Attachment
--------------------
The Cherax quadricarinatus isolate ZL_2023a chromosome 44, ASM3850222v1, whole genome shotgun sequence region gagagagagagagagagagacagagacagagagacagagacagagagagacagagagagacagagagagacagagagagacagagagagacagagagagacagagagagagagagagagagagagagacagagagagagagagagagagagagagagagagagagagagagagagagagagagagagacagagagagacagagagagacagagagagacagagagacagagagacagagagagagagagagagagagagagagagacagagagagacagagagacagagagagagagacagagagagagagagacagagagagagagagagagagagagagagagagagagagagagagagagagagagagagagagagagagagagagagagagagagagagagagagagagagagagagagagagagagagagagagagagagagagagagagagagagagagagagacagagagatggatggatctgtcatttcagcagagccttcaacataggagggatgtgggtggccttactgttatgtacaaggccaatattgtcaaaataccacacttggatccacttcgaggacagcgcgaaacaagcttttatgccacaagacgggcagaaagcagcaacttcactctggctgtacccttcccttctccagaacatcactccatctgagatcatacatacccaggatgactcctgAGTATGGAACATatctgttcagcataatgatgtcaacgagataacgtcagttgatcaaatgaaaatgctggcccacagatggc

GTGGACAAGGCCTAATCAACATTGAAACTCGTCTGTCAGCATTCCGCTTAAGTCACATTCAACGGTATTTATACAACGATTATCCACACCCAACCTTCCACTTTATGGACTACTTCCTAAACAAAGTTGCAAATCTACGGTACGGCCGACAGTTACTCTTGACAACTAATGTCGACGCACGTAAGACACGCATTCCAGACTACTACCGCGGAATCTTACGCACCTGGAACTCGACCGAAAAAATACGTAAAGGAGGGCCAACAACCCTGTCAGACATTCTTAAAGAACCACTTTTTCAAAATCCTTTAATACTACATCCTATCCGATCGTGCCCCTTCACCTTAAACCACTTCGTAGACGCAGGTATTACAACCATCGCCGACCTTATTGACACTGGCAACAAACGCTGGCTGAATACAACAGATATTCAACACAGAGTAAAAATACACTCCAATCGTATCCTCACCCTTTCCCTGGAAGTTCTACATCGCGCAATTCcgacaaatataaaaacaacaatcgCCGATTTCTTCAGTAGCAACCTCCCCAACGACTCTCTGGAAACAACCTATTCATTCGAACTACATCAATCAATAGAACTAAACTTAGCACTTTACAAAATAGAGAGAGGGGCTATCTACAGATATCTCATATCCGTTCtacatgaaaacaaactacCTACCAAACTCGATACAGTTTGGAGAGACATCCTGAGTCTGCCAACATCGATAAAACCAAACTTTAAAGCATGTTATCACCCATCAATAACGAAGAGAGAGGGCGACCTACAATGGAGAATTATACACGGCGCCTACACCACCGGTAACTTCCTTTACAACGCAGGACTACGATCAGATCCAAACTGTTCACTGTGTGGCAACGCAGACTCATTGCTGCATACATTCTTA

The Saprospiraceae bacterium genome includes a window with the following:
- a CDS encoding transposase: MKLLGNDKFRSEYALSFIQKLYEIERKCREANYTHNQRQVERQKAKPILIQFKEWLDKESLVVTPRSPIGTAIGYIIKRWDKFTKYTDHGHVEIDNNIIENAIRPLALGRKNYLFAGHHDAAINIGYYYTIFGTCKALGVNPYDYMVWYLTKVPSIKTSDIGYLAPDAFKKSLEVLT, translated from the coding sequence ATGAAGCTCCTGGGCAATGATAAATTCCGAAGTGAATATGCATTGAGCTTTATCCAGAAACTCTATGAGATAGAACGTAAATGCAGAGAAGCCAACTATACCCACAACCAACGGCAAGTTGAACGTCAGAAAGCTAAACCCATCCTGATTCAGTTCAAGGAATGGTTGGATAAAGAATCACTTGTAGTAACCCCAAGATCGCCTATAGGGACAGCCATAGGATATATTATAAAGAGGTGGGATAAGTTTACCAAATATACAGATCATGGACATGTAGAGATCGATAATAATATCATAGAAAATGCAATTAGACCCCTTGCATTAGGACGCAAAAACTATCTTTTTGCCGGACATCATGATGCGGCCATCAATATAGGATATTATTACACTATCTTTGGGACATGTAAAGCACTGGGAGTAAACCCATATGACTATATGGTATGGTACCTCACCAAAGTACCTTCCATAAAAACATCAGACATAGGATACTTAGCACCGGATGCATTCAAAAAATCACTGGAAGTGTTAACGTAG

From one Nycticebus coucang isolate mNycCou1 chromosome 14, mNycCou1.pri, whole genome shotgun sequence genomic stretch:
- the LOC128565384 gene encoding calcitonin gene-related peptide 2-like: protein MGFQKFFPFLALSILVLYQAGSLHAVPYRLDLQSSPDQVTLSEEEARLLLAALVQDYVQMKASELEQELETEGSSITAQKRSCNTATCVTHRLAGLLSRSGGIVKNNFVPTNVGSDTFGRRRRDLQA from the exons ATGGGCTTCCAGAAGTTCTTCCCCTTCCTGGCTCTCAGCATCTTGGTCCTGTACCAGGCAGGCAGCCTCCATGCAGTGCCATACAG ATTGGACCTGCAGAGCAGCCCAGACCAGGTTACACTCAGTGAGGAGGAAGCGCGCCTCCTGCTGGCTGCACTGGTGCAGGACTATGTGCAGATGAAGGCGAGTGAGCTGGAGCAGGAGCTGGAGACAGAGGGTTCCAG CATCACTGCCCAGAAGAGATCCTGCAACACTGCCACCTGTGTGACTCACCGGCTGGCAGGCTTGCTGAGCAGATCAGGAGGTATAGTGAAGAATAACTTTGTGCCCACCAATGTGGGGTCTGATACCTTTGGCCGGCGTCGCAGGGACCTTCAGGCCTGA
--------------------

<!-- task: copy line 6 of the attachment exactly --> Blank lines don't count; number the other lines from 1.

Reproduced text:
- the LOC128565384 gene encoding calcitonin gene-related peptide 2-like: protein MGFQKFFPFLALSILVLYQAGSLHAVPYRLDLQSSPDQVTLSEEEARLLLAALVQDYVQMKASELEQELETEGSSITAQKRSCNTATCVTHRLAGLLSRSGGIVKNNFVPTNVGSDTFGRRRRDLQA from the exons ATGGGCTTCCAGAAGTTCTTCCCCTTCCTGGCTCTCAGCATCTTGGTCCTGTACCAGGCAGGCAGCCTCCATGCAGTGCCATACAG ATTGGACCTGCAGAGCAGCCCAGACCAGGTTACACTCAGTGAGGAGGAAGCGCGCCTCCTGCTGGCTGCACTGGTGCAGGACTATGTGCAGATGAAGGCGAGTGAGCTGGAGCAGGAGCTGGAGACAGAGGGTTCCAG CATCACTGCCCAGAAGAGATCCTGCAACACTGCCACCTGTGTGACTCACCGGCTGGCAGGCTTGCTGAGCAGATCAGGAGGTATAGTGAAGAATAACTTTGTGCCCACCAATGTGGGGTCTGATACCTTTGGCCGGCGTCGCAGGGACCTTCAGGCCTGA